World Bank Group

04/22/2024 | Press release | Distributed by Public on 04/22/2024 05:17

'Once we have water, we have life.' Access to safe drinking water transforms lives in Conakry

Every morning at the crack of dawn, Sig Madina, a working class neighborhood, wakes up to the sounds of vendors hawking jerrycans of water from their carts for GF 2,000 to GF 5,000, depending on the size of the can. Today, the people of Sig Madina have access to the safe water they need for their daily survival.

But this was not always the case. Just a couple of years ago, water was hard to come by in Sig Madina. Households struggled to buy the bare minimum from the vendors. On any given day, Makalé Cissé, a mother of five, could only buy twenty 20-liter cans to meet her family's washing, cooking, and drinking needs, costing her the equivalent of US$60 a month, or about 20 percent of her monthly budget.

When funds ran low, Makalé and her daughters would walk two kilometers, water cans on their heads, just to fetch water at the closest public standpipe. Getting up early was the only way then.

As she explained, "Not only was it a long way to go, but the quality of the water wasn't even good enough. My children would often get sick; plus, having to go and fetch water affected my daughter's performance at school." Her eldest daughter, Aïssatou, failed her Baccalaureate exams twice. She explained what happened: "I would often leave late for school and had no time to go over my lessons. I had no choice, I had to help my mom."

Just like families in Sig Madina, many other households in Conakry and its suburbs faced the same challenges in getting the safe water they needed, because of crumbling water pipes dating back to colonial times.

Water piped to her home spells relief for Makalé

Since the household water connection was made and the water meter installed at the Cissé home a few months ago, they now have easier access to safe water. Flashing her brilliant smile, Makalé quipped: "Once we have water, we have life."

Now, there is no more tumbling out of bed at dawn to wait for the water vendors. No more long hikes to stock up on water at the public standpipe. As she put it: "Now that I just have to reach over and turn on my own tap at home, I have more time to focus on the other things I have to do each day. That also frees up time for my girls, who can focus fully on their schoolwork now."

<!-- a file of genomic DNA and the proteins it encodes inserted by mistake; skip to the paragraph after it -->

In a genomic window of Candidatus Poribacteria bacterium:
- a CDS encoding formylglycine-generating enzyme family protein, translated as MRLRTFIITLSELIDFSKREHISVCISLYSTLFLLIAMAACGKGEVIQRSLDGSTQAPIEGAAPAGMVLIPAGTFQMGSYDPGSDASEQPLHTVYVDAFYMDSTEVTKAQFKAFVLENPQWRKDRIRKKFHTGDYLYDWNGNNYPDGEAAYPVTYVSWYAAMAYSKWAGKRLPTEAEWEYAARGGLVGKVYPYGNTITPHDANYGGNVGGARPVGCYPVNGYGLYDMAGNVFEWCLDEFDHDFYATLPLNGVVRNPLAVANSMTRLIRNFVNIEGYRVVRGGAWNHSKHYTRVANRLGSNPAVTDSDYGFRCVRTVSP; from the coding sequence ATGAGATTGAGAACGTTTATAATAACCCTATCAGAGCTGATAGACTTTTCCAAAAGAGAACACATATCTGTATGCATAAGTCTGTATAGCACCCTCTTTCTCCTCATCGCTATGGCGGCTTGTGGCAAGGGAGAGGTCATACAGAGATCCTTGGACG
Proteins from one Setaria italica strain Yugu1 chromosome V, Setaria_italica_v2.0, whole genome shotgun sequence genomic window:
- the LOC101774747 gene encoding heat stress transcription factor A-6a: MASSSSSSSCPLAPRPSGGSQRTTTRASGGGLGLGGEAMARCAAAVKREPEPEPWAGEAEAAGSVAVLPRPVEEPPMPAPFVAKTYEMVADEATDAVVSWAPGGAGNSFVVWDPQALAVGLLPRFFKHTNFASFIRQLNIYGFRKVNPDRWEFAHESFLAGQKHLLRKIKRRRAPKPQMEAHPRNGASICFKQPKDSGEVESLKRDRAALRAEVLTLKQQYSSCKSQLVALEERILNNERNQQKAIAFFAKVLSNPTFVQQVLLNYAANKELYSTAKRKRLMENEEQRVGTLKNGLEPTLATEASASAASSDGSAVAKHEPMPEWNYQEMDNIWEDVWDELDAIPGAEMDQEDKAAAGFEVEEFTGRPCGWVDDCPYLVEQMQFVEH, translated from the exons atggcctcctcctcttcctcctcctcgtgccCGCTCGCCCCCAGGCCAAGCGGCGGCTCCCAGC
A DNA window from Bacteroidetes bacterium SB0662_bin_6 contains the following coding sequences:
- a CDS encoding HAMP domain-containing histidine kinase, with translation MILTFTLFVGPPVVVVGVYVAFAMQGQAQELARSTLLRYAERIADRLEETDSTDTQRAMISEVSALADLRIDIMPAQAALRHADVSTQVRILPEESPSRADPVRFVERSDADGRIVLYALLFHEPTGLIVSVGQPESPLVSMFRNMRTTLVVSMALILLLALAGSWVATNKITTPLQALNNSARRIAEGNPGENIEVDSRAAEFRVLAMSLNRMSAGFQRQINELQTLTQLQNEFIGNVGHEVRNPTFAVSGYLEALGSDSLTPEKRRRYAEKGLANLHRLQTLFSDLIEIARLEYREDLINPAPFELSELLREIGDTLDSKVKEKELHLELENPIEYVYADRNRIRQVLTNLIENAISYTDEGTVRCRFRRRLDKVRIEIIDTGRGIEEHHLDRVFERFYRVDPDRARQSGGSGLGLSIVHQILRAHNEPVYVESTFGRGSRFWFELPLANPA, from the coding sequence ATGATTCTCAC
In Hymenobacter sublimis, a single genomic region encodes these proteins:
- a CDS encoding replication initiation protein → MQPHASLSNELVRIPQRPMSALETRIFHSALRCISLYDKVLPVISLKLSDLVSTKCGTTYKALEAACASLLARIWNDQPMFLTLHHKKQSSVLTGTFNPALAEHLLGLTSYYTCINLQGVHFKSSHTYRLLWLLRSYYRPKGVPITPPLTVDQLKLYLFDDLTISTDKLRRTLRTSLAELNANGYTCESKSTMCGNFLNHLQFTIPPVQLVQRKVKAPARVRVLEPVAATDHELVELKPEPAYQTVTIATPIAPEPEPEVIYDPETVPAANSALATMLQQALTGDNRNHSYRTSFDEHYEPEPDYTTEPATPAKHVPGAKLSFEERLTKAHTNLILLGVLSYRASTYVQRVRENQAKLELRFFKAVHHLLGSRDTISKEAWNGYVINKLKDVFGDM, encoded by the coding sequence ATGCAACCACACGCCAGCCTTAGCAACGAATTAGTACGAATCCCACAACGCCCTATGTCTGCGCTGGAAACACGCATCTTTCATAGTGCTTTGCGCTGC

With a meter in place, Makalé pays the equivalent of only $10 every other month compared to the $60 that she used to pay each month. She invests the money saved in income-generating activities to provide for her family and pay her children's school fees.

Enhanced drinking water supply in Greater Conakry

This major shift in Makalé's home and homes in other low-income neighborhoods in Conakry is just one of the successes of the Guinea Urban Water Project (PUEG), which was launched in 2018 with financing from the World Bank.

In a bid to improve access to water services, one of the main thrusts of the PUEG is investment in infrastructure for people in underserved neighborhoods, a move that has led to over 1,500 homes being connected to the network for the first time, enabling more than 30,000 people to gain access to drinking waterand better manage their water consumption, thanks to the installation of 12,500 water meters-part of overall efforts to enhance the system's efficiency.

Deputy General Manager in charge of infrastructure and development at Guinea Water Company, Moussa Camara, explained it this way: "The project made it possible to boost storage and distribution capacity by drastically reducing leaks and revenue loss. By laying new pipes, we got rid of many of the huge leaks and improved water supply to these areas. Better yet, the quality of the water reaching these homes was also higher."

The PUEG project has been completed even as work continues under the new Guinea Water and Sanitation Project (PEAG), a US$200 million project financed by the World Bank. The PEAG project will mark a sea change in bringing safe drinking water to urban areas by increasing throughput, transport, storage, and distribution of safe drinking water to the people of Greater Conakry.